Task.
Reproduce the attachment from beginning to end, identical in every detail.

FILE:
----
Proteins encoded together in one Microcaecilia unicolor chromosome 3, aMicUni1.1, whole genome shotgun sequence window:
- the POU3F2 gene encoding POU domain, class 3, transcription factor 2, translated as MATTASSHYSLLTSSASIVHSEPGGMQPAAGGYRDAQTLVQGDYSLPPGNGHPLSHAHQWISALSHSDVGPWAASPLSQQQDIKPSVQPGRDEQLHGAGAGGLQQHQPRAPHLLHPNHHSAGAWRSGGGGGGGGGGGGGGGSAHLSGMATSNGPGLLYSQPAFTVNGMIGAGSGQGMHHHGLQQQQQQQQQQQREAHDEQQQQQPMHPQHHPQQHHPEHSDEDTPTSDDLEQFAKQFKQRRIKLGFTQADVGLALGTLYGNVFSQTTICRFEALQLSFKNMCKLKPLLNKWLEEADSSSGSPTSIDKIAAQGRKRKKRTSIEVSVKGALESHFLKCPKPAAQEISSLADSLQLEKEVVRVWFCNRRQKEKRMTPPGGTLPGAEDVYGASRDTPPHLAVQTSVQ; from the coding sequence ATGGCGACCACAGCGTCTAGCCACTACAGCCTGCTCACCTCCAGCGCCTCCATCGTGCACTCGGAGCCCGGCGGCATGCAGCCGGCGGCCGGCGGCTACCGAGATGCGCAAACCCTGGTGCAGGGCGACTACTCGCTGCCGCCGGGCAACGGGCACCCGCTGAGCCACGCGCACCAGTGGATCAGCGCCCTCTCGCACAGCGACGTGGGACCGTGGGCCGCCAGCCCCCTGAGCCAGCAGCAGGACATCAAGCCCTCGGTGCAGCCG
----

Proteins encoded together in one Microcaecilia unicolor chromosome 3, aMicUni1.1, whole genome shotgun sequence window:
- the POU3F2 gene encoding POU domain, class 3, transcription factor 2, translated as MATTASSHYSLLTSSASIVHSEPGGMQPAAGGYRDAQTLVQGDYSLPPGNGHPLSHAHQWISALSHSDVGPWAASPLSQQQDIKPSVQPGRDEQLHGAGAGGLQQHQPRAPHLLHPNHHSAGAWRSGGGGGGGGGGGGGGGSAHLSGMATSNGPGLLYSQPAFTVNGMIGAGSGQGMHHHGLQQQQQQQQQQQREAHDEQQQQQPMHPQHHPQQHHPEHSDEDTPTSDDLEQFAKQFKQRRIKLGFTQADVGLALGTLYGNVFSQTTICRFEALQLSFKNMCKLKPLLNKWLEEADSSSGSPTSIDKIAAQGRKRKKRTSIEVSVKGALESHFLKCPKPAAQEISSLADSLQLEKEVVRVWFCNRRQKEKRMTPPGGTLPGAEDVYGASRDTPPHLAVQTSVQ; from the coding sequence ATGGCGACCACAGCGTCTAGCCACTACAGCCTGCTCACCTCCAGCGCCTCCATCGTGCACTCGGAGCCCGGCGGCATGCAGCCGGCGGCCGGCGGCTACCGAGATGCGCAAACCCTGGTGCAGGGCGACTACTCGCTGCCGCCGGGCAACGGGCACCCGCTGAGCCACGCGCACCAGTGGATCAGCGCCCTCTCGCACAGCGACGTGGGACCGTGGGCCGCCAGCCCCCTGAGCCAGCAGCAGGACATCAAGCCCTCGGTGCAGCCG